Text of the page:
#1 How can my being rendered righteous in God’s sight be imputation, when it is said that Abraham, by faith, received the sign of circumcision, a seal of the righteousness of the faith which he had (Rom. 4:11) – that sign/seal representing the Spirit (Rom. 2:28, 29)?

    #2 How can the righteousness of God by which I am rendered righteous in God’s sight be imputation when we find that the righteousness of God displayed in His Son being given to die (Rom. 3:22-25), is equated with the love of God displayed in His Son’s death (Rom. 5:8), this very same love/righteousness of God in Christ also being that which is shed abroad in our hearts by the Holy Spirit of God (Rom. 5:5)?

    #3 IF I am rendered righteous in God’s sight by an imputation called justification, how can it be that when Paul speaks of justification as a gift (Rom. 3:24; 5:15a & b, 16a & b, 17), that this gift of justification supposedly by imputation, is defined by Paul as the gift of eternal life (Rom. 6:23) and also referred to by Paul as justification of/by life (Rom. 5:18)?

    #4 If justification is being rendered righteous in God’s sight by imputation, why does Paul speak of a righteousness to eternal life (Rom 5:21) in parallel to the language of Jesus who spoke of the indwelling Spirit welling up to eternal life (John 7:37, 38; John 4:10ff).

    Let me now move from Romans to mentioning a few more hiccups in Galatians.

    #5 IF Paul enjoyed justification as the imputation of the character and perfect living of Jesus, why does Paul testify that upon being called by God’s grace, God was pleased, not to impute Christ’s character and perfect living to his account, but that God was pleased to reveal His actual Son inside of Paul (Gal. 1:15, 16).

    #6 IF Paul’s righteousness is a justification of a second imputation in addition to the death of Christ, why does Paul testify that on the foundation of being crucified with Christ, he lives by virtue of Christ indwelling him and that this new life is his righteousness apart from the Law (Gal. 2:20, 21)

    #7 IF justification is imputation, why does Paul equate justification by faith with the gift of the Spirit by faith (Gal. 2:16 with 3:2).

    #8 IF justification is imputation, why does Paul equate the righteousness credited to Abraham with the gift of the Spirit (Gal. 3:5 with 3:6)

    #9 IF justification is imputation, why does Paul equate the justification of the Gentiles with the blessing promised to all nations – that blessing being identified as the Spirit (Gal. 3:8, 9 with 3:14).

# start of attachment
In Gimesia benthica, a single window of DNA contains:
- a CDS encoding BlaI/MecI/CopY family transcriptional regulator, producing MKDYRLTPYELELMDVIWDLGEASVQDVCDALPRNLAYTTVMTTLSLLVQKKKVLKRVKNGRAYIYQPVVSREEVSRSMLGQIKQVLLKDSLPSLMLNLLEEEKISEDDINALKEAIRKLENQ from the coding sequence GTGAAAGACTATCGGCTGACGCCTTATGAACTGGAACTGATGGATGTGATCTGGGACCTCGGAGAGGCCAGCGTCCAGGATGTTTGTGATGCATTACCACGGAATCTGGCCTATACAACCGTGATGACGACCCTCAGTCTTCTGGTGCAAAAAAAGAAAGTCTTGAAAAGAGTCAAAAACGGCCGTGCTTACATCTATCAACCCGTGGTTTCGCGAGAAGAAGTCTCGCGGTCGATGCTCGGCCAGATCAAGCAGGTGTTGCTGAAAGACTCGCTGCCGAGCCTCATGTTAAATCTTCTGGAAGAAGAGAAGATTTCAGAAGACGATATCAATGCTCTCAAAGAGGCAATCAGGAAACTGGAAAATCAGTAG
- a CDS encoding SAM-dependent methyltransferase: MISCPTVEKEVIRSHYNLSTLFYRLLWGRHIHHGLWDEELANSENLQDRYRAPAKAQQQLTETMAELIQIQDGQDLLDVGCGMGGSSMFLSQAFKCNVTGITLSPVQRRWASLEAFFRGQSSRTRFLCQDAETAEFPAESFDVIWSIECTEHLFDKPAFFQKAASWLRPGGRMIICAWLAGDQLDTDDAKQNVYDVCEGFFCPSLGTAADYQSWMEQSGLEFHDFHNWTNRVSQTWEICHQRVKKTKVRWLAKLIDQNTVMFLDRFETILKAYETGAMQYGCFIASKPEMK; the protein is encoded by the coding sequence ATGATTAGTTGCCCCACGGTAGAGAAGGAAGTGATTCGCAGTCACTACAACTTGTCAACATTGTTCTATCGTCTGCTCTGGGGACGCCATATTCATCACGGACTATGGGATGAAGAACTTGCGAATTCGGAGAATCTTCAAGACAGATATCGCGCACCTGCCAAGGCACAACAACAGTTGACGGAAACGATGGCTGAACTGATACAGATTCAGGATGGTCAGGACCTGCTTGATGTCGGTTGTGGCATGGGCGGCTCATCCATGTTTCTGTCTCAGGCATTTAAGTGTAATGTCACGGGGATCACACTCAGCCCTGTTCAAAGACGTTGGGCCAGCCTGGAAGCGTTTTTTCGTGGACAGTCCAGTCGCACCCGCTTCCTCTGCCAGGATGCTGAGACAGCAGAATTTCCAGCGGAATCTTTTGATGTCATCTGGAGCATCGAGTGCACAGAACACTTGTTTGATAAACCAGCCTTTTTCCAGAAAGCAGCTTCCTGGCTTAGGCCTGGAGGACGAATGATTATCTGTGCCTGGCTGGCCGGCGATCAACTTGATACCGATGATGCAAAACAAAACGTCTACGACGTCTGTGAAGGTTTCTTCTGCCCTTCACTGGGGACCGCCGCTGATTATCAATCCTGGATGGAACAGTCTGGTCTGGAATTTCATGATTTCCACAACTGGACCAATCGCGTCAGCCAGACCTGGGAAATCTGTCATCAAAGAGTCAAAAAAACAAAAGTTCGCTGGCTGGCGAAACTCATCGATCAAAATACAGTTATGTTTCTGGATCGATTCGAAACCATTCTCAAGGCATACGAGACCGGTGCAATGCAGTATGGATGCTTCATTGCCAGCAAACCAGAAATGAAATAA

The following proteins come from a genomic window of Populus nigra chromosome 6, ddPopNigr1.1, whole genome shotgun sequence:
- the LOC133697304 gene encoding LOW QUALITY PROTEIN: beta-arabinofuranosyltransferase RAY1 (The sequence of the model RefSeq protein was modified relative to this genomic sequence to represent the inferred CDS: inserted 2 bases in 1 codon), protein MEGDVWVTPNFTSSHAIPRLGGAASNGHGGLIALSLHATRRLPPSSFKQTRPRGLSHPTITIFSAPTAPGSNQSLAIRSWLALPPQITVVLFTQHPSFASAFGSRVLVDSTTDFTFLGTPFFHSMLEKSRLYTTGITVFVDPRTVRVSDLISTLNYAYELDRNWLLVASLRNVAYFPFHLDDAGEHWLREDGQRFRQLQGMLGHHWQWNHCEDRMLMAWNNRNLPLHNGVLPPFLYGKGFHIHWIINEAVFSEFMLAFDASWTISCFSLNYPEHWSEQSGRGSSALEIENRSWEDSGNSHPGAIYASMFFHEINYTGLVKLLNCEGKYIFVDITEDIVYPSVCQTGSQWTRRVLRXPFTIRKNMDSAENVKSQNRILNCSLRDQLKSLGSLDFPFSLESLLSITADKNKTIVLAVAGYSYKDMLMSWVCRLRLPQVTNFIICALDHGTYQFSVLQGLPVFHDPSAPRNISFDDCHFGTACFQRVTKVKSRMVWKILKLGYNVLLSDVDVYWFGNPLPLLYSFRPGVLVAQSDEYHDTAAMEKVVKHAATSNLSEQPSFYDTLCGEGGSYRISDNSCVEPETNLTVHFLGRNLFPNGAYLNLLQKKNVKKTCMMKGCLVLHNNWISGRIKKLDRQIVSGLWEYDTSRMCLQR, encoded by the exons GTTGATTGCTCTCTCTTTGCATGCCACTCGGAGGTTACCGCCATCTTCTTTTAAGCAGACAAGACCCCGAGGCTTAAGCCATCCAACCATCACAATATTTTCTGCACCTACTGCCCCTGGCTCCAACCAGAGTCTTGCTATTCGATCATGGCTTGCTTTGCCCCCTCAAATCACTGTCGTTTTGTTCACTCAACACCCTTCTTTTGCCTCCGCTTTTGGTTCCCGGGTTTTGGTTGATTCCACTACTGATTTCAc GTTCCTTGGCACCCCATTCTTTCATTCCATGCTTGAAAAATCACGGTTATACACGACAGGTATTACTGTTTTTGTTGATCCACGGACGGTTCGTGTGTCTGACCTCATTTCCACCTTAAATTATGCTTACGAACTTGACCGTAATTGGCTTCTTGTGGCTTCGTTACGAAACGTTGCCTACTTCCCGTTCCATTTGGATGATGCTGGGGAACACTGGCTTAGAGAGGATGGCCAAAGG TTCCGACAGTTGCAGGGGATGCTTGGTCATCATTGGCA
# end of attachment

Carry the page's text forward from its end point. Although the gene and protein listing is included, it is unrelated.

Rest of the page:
#10 IF Paul teaches justification as imputation by faith, why does Paul teach that justification by faith is to be equated with life by faith? (Gal. 3:11; Rom. 1:17).

    #11 IF Paul teaches justification by faith as an imputation which gives us a right standing before God, why does Paul emphatically declare that nothing matters for a right standing with God except “a new creation” (Gal. 6:15) by the Spirit (Gal. 5:25; Phil. 3:3) as our righteousness (Phil. 3:3ff).

    In addition to these hiccups found within both Romans and Galatians, could I mention a few more hiccups outside of Romans and Galatians?

    #12 IF justification by faith is imputation by faith, why does Paul equate justification with being washed which is also equated to being sanctified – all being accomplished “by the Spirit of our God?” (1 Cor. 6:11)

    #13 IF justification is imputation, why does Paul define the washing of regeneration and renewing of the Holy Spirit as “being justified” (Titus 3:5-7)?

    #14 IF my hope of glory is a justification of imputed righteousness, why does Paul teach that my hope of glory is the indwelling Christ (Col. 1:27)?

    So I hope with these hiccups being mentioned, the reader will begin to entertain the idea that maybe it is possible that Paul’s does not teach our righteous standing in God’s sight as that which is a legal accounting of Christ’s perfect obedience to our account.

    Added to these hiccups is the nagging cough of the “embarrassing lack” of Scripture teaching Christ’s perfect obedience imputed to us. Certainly, the Scripture teaches the historical imputation of Christ’s death 2000 years ago. Let me list a small tip of the iceberg of this solid doctrine.

    …Christ died for our sins according to the Scriptures… (1 Corinthians 15:3)

    “He Himself bore our sins in His body on the cross…” (1 Peter 2:24)

    He made Him who knew no sin to be sin for us… (2 Cor. 5:21a)

    Christ redeemed us from the curse of the Law, having become a curse for us… (Gal. 3:13)

    …while we were yet sinners, Christ died for us. (Rom. 5:8)

    …who gave Himself as a ransom for all… (1 Tim. 2:6)

    …for Thou wast slain and did purchase for God with Thy blood men from every tribe and tongue and people and nation. (Rev. 5:9)

    …Christ also loved the church and gave Himself up for her. (Eph. 5:25)

    …the good Shepherd lays down His life for the sheep (John 10:11, 15)

    Yes, just as Adam’s representative transgression resulted in an imputation of guilt to all his posterity 6000 years ago before they were ever born, so also there are an “embarrassing” number of Scriptures teaching that there was a representative death by the second Adam which was imputed to all His posterity 2000 years ago. But in contrast to such a heavy list of Scriptures teaching a finished redemption, what some should find truly embarrassing is the lack of Scriptures teaching a second imputation of Christ’s perfect obedience. Where does the Bible teach that the perfect obedience of Christ is put to the account of the person who has faith? And how can we possibly trust Christ for such if Scripture does not reveal such as a promise to trust Christ for? And if we are trying to trust Christ for a non-existent supposed second imputation as our righteousness which gives us the hope of heaven and glory, can such be called anything but a “false hope?”